Initial eigenvalue= 3.036, percent of variance = 75.9%

Keith Curry Lance is a consultant with the RSL Research Group in suburban Denver. He was the longtime director of the Library Research Service of the Colorado State Library and the University of Denver and a founding member of the Steering Committee of the Federal-State Cooperative System (FSCS) for Public Library Data. Ray Lyons is an independent consultant and statistical programmer in Cleveland. He recently received his MLIS from the Kent State University School of Library and Information Science, OH. He also has an MPA (public administration) with a specialty in quantitative methods

The Bibliostat Connection

The LJ Index, coming this fall, is made possible through a partnership between LJ and Baker & Taylor’s Bibliostat Connect, a web-based tool that gives you access to comparative statistics about public libraries nationwide. The Bibliostat sponsorship will enable the LJ Index data, once available and analyzed, to be loaded and available for dynamic searching via Bibliostat Connect.

Gaining Needed Data

To create a more comprehensive ranking of public libraries, we need additional data. Output data elements that would make this ranking system more complete include more precise and diverse measures of digital service output, data on in-library use of materials, and a breakdown of circulation by format. The need for such improvements in the available data about public libraries is not news. Indeed, most of these issues have been under discussion at local, state, and national levels for many years. Proposing solutions to these data-collection challenges, however, is far easier than delivering on them. Our hope is that the willingness of LJ to participate in the development, testing, and analysis of new measures through the LJ Index project will help to generate progress on at least some of these fronts. Other organizations—such as state library agencies and associations, regional library cooperatives, and individual libraries—are invited to volunteer to join in testing proposed new data elements. Only after serious efforts have been made to implement new data collection strategies will new, more challenging data elements likely be added to the federal database of public library statistics.

By Ray Lyons

What should national ratings measure?
There is no science of devising national ratings of colleges, business schools, hospitals, libraries, and other institutions. As long as rankings are developed using proper statistical methods, which attributes get measured is up to the designers of the ratings. Of course, the selection should reflect recognized theory and practice of professions relevant to the ratings. Also, ratings designers should provide a rationale for choosing particular attributes over others. It is vital that ratings use measures that correspond closely with attributes that the rankings claim to rate.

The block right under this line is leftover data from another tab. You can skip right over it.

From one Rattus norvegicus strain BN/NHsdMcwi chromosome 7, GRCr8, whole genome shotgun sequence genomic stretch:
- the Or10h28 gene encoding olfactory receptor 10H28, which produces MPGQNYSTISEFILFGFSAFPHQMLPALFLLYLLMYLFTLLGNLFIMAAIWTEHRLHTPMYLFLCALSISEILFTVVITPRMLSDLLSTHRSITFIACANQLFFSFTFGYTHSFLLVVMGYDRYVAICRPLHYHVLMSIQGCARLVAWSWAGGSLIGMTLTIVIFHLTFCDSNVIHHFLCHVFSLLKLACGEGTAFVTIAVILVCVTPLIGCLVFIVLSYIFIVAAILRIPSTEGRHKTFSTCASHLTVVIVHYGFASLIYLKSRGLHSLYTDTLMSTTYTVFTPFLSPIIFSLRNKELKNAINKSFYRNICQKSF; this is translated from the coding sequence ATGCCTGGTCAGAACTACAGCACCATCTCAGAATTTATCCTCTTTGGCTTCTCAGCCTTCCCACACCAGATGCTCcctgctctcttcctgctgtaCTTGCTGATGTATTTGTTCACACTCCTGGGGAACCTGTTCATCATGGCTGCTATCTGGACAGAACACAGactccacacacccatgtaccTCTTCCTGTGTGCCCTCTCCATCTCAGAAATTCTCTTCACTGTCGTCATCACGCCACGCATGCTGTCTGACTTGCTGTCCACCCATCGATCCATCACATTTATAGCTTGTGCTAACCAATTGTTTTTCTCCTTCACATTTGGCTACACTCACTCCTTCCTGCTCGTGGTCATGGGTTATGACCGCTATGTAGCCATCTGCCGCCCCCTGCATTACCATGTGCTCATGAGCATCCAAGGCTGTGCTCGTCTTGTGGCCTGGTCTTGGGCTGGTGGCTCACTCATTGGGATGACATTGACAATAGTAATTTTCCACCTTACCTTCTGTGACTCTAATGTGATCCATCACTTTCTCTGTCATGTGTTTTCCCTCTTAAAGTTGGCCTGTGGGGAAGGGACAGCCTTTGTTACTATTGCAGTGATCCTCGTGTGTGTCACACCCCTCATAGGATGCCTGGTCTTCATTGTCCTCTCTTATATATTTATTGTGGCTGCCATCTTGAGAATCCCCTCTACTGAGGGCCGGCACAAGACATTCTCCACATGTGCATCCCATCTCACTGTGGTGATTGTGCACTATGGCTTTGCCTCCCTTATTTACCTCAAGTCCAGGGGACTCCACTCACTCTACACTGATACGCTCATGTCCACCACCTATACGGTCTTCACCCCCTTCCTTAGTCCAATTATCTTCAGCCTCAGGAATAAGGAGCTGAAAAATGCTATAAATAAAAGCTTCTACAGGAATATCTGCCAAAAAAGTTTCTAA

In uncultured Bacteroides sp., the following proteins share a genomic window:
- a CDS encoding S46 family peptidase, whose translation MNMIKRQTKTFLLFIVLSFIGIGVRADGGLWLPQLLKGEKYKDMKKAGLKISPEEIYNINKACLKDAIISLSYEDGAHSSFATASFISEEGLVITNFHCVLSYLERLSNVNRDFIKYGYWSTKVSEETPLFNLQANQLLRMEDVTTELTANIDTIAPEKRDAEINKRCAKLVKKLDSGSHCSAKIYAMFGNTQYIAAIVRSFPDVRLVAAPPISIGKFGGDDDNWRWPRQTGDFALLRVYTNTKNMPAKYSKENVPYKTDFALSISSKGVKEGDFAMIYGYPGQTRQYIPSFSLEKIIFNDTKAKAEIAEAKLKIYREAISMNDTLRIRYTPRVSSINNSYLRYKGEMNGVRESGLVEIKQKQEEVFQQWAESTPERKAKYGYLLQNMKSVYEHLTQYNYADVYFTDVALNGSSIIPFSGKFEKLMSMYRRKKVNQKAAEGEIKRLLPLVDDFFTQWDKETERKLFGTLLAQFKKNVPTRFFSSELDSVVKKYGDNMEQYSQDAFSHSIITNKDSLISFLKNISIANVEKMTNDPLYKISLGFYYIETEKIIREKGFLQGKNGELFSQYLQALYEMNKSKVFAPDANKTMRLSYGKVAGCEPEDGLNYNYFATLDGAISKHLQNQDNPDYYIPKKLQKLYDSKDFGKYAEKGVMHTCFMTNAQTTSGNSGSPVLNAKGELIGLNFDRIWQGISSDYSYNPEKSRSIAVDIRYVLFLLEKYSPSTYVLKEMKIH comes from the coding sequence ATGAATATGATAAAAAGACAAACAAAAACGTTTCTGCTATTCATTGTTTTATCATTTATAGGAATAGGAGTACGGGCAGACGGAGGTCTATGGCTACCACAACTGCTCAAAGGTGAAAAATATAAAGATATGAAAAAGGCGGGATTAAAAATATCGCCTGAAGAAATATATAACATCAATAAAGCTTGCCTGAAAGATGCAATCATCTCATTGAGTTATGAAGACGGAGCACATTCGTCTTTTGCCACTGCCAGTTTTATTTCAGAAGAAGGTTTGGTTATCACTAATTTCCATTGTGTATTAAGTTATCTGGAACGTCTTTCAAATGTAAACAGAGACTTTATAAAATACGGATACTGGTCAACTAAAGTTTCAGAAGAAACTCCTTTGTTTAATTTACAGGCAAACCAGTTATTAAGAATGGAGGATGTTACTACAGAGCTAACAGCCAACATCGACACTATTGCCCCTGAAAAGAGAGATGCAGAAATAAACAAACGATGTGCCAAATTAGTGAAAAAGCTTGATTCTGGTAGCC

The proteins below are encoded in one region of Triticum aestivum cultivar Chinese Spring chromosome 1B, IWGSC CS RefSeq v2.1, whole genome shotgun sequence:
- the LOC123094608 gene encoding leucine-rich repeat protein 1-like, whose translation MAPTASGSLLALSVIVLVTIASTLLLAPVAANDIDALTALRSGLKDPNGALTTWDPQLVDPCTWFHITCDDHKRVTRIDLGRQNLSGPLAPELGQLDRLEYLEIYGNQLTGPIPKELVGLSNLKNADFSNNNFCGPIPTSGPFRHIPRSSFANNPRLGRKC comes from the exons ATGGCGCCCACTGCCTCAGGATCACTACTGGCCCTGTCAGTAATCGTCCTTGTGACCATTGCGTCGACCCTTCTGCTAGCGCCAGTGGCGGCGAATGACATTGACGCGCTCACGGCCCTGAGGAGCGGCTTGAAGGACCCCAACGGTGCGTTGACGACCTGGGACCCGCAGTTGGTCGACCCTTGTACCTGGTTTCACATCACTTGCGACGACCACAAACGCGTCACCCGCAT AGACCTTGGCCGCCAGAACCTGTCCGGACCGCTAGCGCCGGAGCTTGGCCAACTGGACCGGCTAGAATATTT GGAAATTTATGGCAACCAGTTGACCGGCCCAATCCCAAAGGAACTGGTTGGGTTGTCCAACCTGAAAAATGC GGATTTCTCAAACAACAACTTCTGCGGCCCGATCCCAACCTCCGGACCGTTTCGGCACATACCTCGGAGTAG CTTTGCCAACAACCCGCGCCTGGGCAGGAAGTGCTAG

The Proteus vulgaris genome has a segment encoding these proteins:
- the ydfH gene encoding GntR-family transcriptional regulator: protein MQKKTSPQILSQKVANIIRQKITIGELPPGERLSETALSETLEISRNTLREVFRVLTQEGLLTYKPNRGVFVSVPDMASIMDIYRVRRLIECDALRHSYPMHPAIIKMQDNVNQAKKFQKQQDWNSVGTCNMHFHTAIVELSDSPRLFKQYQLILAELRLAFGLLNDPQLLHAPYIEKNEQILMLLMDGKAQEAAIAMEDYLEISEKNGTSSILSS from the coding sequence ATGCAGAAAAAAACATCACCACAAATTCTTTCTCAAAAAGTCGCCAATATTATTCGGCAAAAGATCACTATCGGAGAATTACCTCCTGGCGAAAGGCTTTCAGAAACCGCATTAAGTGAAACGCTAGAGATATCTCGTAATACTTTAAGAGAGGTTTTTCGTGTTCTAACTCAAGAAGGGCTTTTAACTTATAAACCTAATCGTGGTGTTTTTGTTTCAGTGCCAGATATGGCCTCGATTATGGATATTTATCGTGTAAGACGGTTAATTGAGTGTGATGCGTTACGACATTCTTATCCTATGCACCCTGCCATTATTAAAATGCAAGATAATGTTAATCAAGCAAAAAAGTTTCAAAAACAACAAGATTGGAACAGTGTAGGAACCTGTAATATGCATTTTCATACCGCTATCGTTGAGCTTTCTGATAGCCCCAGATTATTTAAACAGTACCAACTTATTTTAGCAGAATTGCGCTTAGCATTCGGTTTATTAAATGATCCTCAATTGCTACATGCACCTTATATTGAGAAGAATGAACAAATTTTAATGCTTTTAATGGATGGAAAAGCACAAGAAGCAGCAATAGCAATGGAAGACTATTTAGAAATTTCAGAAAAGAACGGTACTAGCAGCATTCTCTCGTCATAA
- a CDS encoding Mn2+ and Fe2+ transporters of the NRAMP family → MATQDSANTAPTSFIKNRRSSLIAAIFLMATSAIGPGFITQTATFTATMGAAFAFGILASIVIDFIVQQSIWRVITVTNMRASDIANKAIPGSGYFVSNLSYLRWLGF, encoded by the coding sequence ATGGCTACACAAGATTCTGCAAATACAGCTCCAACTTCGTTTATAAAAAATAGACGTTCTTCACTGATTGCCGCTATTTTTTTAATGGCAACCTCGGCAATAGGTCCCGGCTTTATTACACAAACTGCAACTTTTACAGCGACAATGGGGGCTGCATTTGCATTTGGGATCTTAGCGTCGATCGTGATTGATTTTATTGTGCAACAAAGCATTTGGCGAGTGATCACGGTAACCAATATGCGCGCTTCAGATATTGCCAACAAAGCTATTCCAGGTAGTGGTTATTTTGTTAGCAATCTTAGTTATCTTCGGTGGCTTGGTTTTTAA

Like beauty, quality and excellence are often in the eye of the beholder. So, devising ratings can be subjective and arbitrary. Consider, for instance, how product ratings in publications like Consumers Reports are done. Judges devise lists of attributes they believe to be important for a given product, say digital cameras. Keeping the typical consumer in mind, judges might choose features like ease of use, size, price, video capability, appearance, and so forth. But, professional photographers may find these ratings unsatisfactory since professionals evaluate cameras on different attributes like lens quality, speed, durability, brand reputation, or other advanced features.

Each set of ratings, then, takes a specific perspective and cannot satisfy all possible viewpoints on performance excellence or quality. For this reason, ratings will never be fully conclusive.

What do public library national ratings measure?
Since standard library statistics report only library resources (inputs) and service utilization (outputs), national ratings can reflect only certain aspects of library performance. Standard statistics are not informative enough to serve as measures of more sophisticated concepts such as greatness, goodness, excellence, or quality. It is quite a complicated matter to assess such multifaceted concepts as these. Measuring excellence, for example, requires compiling a complete inventory of attributes that excellent libraries must possess, developing and validating measures to assess each attribute, surveying libraries directly, and analyzing results. This type of intensive research goes far beyond an examination of national statistical data.

Even so, performing well on key statistical indicators can be viewed as a prerequisite for library greatness, excellence, and quality. In this respect library ratings are analogous to qualifying rounds in a competition or contestant screenings that television game shows use. Libraries scoring highly in national ratings have, in a sense, passed a preliminary round in a theoretical longer term competition. National ratings cannot proclaim that these libraries are unequivocally the greatest or most excellent. But highly rated libraries can be recognized as being among the strongest contenders if a competition based on verified measures of greatness, excellence, and quality were feasible.